Typically, the protected files 11 and 12 along with the digital signature 70 are delivered to a recipient.

As known to a person of ordinary skill in the art, a “binding file” mechanism may be embodied in a computer's memory, i.e. without being stored on a file at all.

FIGS. 2 a, 2 b and 2 c schematically illustrate the indicating part of a method of indicating the integrity of protected files, according to a preferred embodiment of the invention.

A recipient receives the protected files 111 and 112, which correspond to the sent files 11 and 12 of FIG. 1, a binding file 130 which corresponds to the binding file 30 of FIG. 1, and a digital signature 170 which corresponds to the sent digital signature 70 of FIG. 1. The binding file 130 comprises digests 131 and 132, which correspond respectively to digests 31 and 32 of FIG. 1.

FIG. 2 a schematically illustrates the first stage of said indicating part, in which the digest of the binding file is obtained.

The digital signature 70 is decrypted by the decryption module 160 (which corresponds to the encryption module 60 of FIG. 1), resulting with a digest value 150.

FIG. 2 b schematically illustrates the second stage of said indicating part, in which the received binding file 130 is validated. The received binding file 130 is hashed by the hashing method 140 (which corresponds to the hashing method 40 used by the sender), resulting with a digest 151. If digest 151 corresponds (e.g. equal) to digest 150, then binding file 130 is validated.

FIG. 2 c schematically illustrates the third stage of said indicating part, in which the protected files 111 and 112 are validated. The protected files 111 and 112 are hashed by the hashing method 120 (which corresponds to the hashing method 20 of FIG. 1, resulting with digests 133 and 134 respectively. If the computed digests 133 and 134 correspond to the received digests 131 and 132, then the corresponding files 111 and 112 respectively are validated.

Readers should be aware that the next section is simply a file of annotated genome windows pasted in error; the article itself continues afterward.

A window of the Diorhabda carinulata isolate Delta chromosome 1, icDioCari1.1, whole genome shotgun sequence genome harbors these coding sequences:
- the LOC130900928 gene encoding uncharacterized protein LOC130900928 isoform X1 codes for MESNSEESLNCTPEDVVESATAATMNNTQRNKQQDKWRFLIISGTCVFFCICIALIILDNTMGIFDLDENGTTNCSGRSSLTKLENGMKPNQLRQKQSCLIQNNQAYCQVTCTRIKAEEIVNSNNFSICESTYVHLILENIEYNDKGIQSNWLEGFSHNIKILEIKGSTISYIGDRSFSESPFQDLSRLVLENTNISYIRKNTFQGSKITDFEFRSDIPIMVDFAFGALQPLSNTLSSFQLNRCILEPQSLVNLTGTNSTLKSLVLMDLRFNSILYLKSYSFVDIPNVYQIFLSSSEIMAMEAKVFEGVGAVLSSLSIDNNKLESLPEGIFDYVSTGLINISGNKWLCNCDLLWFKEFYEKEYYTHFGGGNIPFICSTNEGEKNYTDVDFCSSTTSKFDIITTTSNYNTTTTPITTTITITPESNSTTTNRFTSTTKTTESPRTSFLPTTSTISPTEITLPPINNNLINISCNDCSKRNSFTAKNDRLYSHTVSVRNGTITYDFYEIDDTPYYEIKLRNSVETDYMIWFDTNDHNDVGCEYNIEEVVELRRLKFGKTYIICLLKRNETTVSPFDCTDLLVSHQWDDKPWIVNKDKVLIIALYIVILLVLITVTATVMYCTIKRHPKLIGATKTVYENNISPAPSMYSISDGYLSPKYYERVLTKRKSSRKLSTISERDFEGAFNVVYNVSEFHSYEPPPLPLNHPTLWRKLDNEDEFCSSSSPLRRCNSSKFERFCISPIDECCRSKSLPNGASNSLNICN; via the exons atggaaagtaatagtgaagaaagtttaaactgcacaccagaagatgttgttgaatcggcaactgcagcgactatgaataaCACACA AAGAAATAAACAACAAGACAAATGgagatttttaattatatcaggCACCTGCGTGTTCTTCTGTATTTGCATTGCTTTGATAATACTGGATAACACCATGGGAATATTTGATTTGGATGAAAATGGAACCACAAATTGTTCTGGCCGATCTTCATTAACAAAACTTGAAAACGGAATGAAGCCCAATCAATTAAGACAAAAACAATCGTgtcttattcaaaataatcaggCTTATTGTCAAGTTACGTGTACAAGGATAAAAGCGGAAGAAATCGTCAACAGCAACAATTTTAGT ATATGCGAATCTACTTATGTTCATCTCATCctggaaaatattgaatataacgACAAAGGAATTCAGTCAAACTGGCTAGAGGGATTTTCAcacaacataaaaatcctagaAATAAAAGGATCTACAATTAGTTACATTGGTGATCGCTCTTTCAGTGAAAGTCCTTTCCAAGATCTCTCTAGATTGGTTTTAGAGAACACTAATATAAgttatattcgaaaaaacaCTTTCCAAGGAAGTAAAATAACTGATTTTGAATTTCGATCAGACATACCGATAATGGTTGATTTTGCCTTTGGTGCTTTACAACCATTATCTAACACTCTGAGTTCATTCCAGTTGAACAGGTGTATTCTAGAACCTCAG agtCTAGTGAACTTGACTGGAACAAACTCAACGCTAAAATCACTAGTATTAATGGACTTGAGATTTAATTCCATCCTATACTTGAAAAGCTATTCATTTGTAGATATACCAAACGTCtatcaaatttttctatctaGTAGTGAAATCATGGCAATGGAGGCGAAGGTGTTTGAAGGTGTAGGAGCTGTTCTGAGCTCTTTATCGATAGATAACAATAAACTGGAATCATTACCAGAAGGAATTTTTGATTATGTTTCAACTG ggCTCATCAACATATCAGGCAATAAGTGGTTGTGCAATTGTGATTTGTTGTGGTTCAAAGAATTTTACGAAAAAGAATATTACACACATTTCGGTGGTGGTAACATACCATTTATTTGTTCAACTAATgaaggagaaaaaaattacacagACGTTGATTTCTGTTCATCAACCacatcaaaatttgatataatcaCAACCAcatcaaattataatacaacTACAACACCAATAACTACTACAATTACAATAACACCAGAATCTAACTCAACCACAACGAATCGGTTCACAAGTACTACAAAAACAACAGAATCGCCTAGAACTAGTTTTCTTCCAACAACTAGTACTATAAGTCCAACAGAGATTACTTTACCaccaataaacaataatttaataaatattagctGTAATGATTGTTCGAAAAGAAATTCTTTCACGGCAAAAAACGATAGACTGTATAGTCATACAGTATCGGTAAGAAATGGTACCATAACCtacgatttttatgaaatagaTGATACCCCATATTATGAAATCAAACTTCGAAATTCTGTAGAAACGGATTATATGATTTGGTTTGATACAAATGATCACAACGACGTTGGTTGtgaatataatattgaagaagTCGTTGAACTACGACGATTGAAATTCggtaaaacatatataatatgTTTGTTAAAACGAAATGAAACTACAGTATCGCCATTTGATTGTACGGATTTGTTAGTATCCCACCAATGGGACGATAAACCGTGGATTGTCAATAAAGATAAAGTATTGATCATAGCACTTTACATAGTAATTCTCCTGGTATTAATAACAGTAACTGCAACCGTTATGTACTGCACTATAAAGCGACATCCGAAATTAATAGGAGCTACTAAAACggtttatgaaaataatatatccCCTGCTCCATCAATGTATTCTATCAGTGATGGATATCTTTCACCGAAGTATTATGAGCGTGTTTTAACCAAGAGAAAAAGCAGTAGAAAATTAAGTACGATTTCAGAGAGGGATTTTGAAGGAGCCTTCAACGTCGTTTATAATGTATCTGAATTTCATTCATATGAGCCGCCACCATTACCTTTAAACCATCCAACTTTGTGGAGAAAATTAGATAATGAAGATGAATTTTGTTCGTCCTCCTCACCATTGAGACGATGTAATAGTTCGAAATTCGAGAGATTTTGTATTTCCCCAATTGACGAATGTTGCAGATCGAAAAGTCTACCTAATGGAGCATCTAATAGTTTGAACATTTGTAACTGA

After the validation, the recipient may use the information about the relations between the received files, if it is stored within the binding file. For example, file 111 is an executable and file 112 comprises information about the license terms, e.g. the license period.

It should be noted that not all the protected files have to be hashed, in particular files or data having a smaller size than the size of the hash value.

The present invention has at least the following advantages over the common practice of digitally signing each file (or digital objects) individually:

    • Any digital object may be hashed, including, for example, files that would be damaged by being signed, email messages, and so forth. Data files that are expected to be in a particular format may normally not be signed without updating all of the executable components that read that format, for example. Also, executable components that are already signed can not be re-signed without invalidating the original signature. Binding files solve both types of problems.
    • The same digital object may be used with different binding files that may use different key pairs, thereby allowing different associations.
    • The association between digital objects is not hard-coded into the digital objects themselves. For example, an executable may use the binding file to determine the name of a DLL to load, which may be securely loaded dynamically.
    • The binding file may contain metadata related to the components or to the association of components—for example, the “type” of association.
    • The association is not limited to a pairwise association—for example, three or more objects may be associated with one binding file.